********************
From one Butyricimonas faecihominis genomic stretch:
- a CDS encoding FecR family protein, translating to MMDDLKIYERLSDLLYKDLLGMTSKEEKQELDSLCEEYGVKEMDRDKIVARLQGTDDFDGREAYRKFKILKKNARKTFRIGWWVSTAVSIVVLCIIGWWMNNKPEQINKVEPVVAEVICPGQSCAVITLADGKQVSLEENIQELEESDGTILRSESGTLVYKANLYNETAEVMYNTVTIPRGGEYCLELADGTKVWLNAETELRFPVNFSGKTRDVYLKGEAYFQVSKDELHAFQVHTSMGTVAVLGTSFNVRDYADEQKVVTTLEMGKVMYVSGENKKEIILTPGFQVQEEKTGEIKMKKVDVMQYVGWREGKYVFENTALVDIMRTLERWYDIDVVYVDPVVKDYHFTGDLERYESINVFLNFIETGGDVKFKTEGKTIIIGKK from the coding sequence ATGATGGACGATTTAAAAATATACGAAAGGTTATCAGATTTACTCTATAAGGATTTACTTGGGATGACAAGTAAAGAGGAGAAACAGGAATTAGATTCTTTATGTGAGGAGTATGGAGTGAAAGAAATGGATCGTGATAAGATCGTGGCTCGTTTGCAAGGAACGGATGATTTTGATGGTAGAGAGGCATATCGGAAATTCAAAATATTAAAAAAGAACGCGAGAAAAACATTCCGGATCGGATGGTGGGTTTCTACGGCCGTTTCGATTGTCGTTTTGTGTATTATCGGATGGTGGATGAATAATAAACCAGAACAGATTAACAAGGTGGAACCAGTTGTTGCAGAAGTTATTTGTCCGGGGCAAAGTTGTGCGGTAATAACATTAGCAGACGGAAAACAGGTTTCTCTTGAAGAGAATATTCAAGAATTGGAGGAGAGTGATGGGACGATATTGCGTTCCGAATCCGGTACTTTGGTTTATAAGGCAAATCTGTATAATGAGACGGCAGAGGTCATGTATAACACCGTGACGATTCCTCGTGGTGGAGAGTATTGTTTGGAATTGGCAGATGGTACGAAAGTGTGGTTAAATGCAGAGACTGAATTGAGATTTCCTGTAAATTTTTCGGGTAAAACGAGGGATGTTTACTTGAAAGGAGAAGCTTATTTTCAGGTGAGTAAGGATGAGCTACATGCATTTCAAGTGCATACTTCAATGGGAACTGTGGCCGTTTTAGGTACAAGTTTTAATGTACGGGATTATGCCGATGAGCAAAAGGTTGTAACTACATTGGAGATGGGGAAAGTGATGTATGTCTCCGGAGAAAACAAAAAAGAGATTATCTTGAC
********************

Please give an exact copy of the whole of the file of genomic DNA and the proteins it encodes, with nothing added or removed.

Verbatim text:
From one Butyricimonas faecihominis genomic stretch:
- a CDS encoding FecR family protein, translating to MMDDLKIYERLSDLLYKDLLGMTSKEEKQELDSLCEEYGVKEMDRDKIVARLQGTDDFDGREAYRKFKILKKNARKTFRIGWWVSTAVSIVVLCIIGWWMNNKPEQINKVEPVVAEVICPGQSCAVITLADGKQVSLEENIQELEESDGTILRSESGTLVYKANLYNETAEVMYNTVTIPRGGEYCLELADGTKVWLNAETELRFPVNFSGKTRDVYLKGEAYFQVSKDELHAFQVHTSMGTVAVLGTSFNVRDYADEQKVVTTLEMGKVMYVSGENKKEIILTPGFQVQEEKTGEIKMKKVDVMQYVGWREGKYVFENTALVDIMRTLERWYDIDVVYVDPVVKDYHFTGDLERYESINVFLNFIETGGDVKFKTEGKTIIIGKK from the coding sequence ATGATGGACGATTTAAAAATATACGAAAGGTTATCAGATTTACTCTATAAGGATTTACTTGGGATGACAAGTAAAGAGGAGAAACAGGAATTAGATTCTTTATGTGAGGAGTATGGAGTGAAAGAAATGGATCGTGATAAGATCGTGGCTCGTTTGCAAGGAACGGATGATTTTGATGGTAGAGAGGCATATCGGAAATTCAAAATATTAAAAAAGAACGCGAGAAAAACATTCCGGATCGGATGGTGGGTTTCTACGGCCGTTTCGATTGTCGTTTTGTGTATTATCGGATGGTGGATGAATAATAAACCAGAACAGATTAACAAGGTGGAACCAGTTGTTGCAGAAGTTATTTGTCCGGGGCAAAGTTGTGCGGTAATAACATTAGCAGACGGAAAACAGGTTTCTCTTGAAGAGAATATTCAAGAATTGGAGGAGAGTGATGGGACGATATTGCGTTCCGAATCCGGTACTTTGGTTTATAAGGCAAATCTGTATAATGAGACGGCAGAGGTCATGTATAACACCGTGACGATTCCTCGTGGTGGAGAGTATTGTTTGGAATTGGCAGATGGTACGAAAGTGTGGTTAAATGCAGAGACTGAATTGAGATTTCCTGTAAATTTTTCGGGTAAAACGAGGGATGTTTACTTGAAAGGAGAAGCTTATTTTCAGGTGAGTAAGGATGAGCTACATGCATTTCAAGTGCATACTTCAATGGGAACTGTGGCCGTTTTAGGTACAAGTTTTAATGTACGGGATTATGCCGATGAGCAAAAGGTTGTAACTACATTGGAGATGGGGAAAGTGATGTATGTCTCCGGAGAAAACAAAAAAGAGATTATCTTGAC